Zimbabwe-South Africa Trade Deficit Hit U.S.$532 Million

ZIMBABWE incurred a negative trade balance of US$532 million from its trade with South Africa after importing US$3,2 billion worth of goods compared to exports to the same country of US$2,7 billion.

Trade between the two countries totalled US$5,9 billion last year from US$4,6 billion in 2011 and South Africa remains Zimbabwe's biggest trading partner accounting for more than 60 percent imports.

It is against this backdrop that a Zimbabwe delegation is in South Africa for an investment conference the former aims to use to attract Foreign Direct Investment, which has eluded it over the last decade.

Secretary for Economic Planning Dr Desire Sibanda said in a statement before leaving for the investment conference that economic growth has averaged 7,1 percent in the last three years.

Dr Sibanda, however, pointed out that the growth has largely come from the mining sector and there was need to support the manufacturing sector to boost contribution to the gross domestic product.

"One of the major drawbacks to the growth trajectory is low investments and the country needs to ensure that investment targets set in the Medium Term Plan (2011-2015) are achieved," he said.

But this comes with specifications such as ensuring that as the economy grows there is need to transform the domestic economy from exporting predominantly raw materials to finished goods.

Value addition would enable the country to export goods at better prices and in so doing increase the export bill. The conference seeks to increase exports as espoused in the MTP and industrial policy.

Commenting on the same issue yesterday, Reserve Bank Governor Dr Gideon Gono lamented the level of imports into Zimbabwe and called for measures to capacitate local industry to be able to produce.

"We remain very worried by the extent and level to which we are depending on imports, particularly of finished products. We cannot build a strong economy by exporting jobs. We cannot build a strong economy by sub-contracting producers in other jurisdictions to produce for us that which we can produce ourselves," said Dr Gono.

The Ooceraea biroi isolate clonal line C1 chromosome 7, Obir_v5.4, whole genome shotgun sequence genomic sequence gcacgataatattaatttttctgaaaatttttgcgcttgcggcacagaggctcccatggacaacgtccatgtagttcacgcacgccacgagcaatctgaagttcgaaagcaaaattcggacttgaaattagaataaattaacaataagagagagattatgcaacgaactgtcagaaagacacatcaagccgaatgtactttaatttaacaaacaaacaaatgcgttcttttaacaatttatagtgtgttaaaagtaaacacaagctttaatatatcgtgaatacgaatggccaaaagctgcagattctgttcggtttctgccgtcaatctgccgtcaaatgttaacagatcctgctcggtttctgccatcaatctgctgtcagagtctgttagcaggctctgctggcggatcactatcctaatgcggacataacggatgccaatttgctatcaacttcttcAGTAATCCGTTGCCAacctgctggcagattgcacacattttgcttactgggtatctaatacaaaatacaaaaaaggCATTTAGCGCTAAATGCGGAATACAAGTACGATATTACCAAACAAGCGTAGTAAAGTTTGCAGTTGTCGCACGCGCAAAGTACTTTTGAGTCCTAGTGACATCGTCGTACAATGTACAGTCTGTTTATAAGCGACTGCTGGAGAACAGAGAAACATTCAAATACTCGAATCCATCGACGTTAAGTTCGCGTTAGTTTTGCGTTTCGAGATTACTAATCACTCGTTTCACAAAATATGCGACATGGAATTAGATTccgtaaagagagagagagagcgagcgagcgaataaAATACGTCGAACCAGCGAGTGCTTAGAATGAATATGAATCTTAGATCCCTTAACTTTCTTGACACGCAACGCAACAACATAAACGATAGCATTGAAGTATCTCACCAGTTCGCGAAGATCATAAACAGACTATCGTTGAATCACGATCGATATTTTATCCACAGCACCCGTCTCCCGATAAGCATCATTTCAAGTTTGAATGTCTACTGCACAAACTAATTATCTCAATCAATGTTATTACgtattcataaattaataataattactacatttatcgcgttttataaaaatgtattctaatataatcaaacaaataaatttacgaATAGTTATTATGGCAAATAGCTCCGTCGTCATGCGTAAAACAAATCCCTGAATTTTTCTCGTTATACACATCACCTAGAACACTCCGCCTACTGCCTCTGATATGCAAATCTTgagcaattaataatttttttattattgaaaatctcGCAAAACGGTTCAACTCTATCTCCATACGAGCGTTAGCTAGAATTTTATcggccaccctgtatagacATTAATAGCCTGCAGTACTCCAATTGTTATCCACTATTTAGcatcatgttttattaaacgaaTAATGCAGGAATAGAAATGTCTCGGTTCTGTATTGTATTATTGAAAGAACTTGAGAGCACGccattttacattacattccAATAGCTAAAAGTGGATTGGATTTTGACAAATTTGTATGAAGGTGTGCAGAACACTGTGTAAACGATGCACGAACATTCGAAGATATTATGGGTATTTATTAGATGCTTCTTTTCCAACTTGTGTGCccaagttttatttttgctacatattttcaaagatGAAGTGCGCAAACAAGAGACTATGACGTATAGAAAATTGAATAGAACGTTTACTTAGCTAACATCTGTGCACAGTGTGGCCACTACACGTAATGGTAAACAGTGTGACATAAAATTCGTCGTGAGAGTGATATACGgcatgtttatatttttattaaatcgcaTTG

He said the central bank's advice to Government was that there was need to strengthen local industry through legal and financial instruments in order to preserve foreign currency, create jobs and enhance liquidity. Zimbabwe still regards South Africa as a key source of FDI, especially in the manufacturing sector, because of a number of factors including its new status, conferred in 2011, as one of the fastest growing economies, the Brics.

The Southern African economy, with a GDP of US$400 billion, is well diversified with key economic sectors that include mining, agriculture, fishery, vehicle manufacturing and assembling.

It also has well developed industries in food processing, clothing and textiles, telecommunication, energy, financial and business services, real estate, tourism, transport and trade.

At the Zimbabwe-South Africa investment conference the targeted sectors include infrastructure (transport, energy, water, transport telecomms, manufacturing, mining, information communication technology, tourism and hospitality, financial services, agricultural processing (agro-industries).

Trade and investment between Zimbabwe and South Africa has every reason to thrive considering that the two signed a Bilateral Investment Promotion and Protection Agreement in 2011.


via The Herald

Zimbabwe-South Africa Trade Deficit Hit U.S.$532 Million

Zimbabwe incurred a negative trade balance of US$532 million from its trade with South Africa after importing US$3,2 billion worth of goods